Senate Judiciary Chair Dick Durbin (D-Ill.) condemned conservative Supreme Court Justice Samuel Alito for criticizing lawmakers considering ethics reform for the high court.

Last month, Durbin’s committee approved a bill sponsored by Sen. Sheldon Whitehouse (D-R.I.) that would require the Supreme Court to follow a code of conduct and create a process to investigate potential violations. The bill now heads to the full Senate.

But on Friday, Alito told The Wall Street Journal that Congress should stop trying to pass such legislation, arguing that the Constitution does not give lawmakers “the authority to regulate the Supreme Court — period.”

“Justice Alito is providing speculative public commentary on a bill that is still going through the legislative process,” Durbin said in a statement on Wednesday. “Let’s be clear: Justice Alito is not the 101st member of the United States Senate. His intervention in Article I activity is unwise and unwelcome.”

Alito, alongside conservative Justice Clarence Thomas, has been embroiled in ethics controversies. The justice, who wrote the opinion that overturned the right to abortion established in Roe v. Wade, has been vocal in defense of his activities.

Alito and Thomas have both been accused of failing to formally report gifts on federal disclosure forms. ProPublica reported that Thomas for years accepted vacations, private jet travel, superyacht getaways and other largess from GOP megadonor Harlan Crow, and that Alito took a luxury fishing trip with a Republican billionaire who later had cases before the high court.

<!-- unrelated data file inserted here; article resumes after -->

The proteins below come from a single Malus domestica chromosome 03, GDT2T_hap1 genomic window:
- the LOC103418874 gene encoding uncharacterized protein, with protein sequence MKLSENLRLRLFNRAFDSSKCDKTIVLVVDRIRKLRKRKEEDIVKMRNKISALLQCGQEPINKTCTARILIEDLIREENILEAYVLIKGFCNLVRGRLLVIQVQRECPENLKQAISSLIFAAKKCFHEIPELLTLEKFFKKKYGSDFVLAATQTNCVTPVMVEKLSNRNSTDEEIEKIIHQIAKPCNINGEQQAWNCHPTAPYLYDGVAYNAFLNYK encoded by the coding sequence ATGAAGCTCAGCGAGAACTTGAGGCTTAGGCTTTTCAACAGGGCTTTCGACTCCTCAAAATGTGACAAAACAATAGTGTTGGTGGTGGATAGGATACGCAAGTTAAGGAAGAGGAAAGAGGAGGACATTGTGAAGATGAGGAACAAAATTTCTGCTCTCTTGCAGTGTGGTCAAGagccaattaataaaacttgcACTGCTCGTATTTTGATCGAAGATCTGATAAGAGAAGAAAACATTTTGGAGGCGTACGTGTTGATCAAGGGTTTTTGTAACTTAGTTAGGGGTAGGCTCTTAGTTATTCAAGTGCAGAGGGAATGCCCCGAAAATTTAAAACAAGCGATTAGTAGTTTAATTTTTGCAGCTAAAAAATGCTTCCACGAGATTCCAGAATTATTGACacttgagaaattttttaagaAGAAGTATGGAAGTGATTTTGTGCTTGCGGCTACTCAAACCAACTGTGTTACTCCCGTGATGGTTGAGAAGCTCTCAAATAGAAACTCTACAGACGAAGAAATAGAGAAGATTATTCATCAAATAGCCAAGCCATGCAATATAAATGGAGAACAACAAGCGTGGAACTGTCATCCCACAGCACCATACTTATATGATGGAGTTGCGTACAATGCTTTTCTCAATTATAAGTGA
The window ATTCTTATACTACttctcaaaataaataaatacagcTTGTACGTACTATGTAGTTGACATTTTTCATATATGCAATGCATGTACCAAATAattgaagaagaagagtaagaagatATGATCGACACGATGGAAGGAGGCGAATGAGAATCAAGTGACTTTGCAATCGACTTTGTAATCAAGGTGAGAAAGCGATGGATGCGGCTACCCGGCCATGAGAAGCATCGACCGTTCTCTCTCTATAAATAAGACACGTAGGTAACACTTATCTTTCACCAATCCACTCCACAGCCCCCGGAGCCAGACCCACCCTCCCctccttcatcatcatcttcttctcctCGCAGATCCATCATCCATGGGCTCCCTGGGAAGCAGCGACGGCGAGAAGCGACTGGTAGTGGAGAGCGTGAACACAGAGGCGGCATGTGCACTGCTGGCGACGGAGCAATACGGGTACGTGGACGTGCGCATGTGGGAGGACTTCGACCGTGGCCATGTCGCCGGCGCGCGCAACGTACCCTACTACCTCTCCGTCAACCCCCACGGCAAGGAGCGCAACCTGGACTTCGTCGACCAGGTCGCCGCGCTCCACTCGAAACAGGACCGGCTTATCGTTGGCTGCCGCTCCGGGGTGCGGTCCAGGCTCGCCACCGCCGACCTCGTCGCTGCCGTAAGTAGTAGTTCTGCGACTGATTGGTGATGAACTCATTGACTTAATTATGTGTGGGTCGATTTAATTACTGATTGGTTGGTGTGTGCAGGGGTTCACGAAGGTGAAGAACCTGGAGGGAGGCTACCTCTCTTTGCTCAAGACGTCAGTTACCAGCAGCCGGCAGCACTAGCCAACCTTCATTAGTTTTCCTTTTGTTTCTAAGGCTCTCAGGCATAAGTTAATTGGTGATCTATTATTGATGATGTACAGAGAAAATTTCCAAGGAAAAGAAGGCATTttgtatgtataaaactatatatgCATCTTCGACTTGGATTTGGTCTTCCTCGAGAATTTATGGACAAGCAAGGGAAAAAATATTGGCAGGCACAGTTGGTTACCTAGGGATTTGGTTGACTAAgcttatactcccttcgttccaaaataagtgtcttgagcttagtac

Alito responded to the ProPublica report with an op-ed in the Journal defending himself against the claims before the outlet even published its investigation. The allegations resulted in Senate Democrats taking action to require the Supreme Court to follow ethics standards similar to those in the congressional and executive branches.

“Ensuring ethical conduct by the justices is critical to the court’s legitimacy,” Durbin said. “The next time Justice Alito thinks about taking a private plane to a billionaire-funded fishing trip, he should have to ask more than, ‘Can I take this empty seat?’ He should have to ask if doing so is consistent with his legally-mandated ethical obligations”

Chief Justice John Roberts has said that ethics reform is not necessary, and that the court can be relied on to regulate itself. Alito went further, arguing Congress cannot apply any requirements on justices because the Supreme Court is an equal branch of government under the Constitution.

Congress already regulates how much the Supreme Court can spend annually. The Constitution says the Supreme Court’s jurisdiction as a court of appeals is subject to “such regulations as the Congress may make.”

“I’ve said from the beginning of this inquiry: if the court does not act on ethics reform, Congress will,” Durbin said. “We advanced a bill to do so last month, and we will continue our push to ensure that the highest court in America does not have the lowest ethical standards.”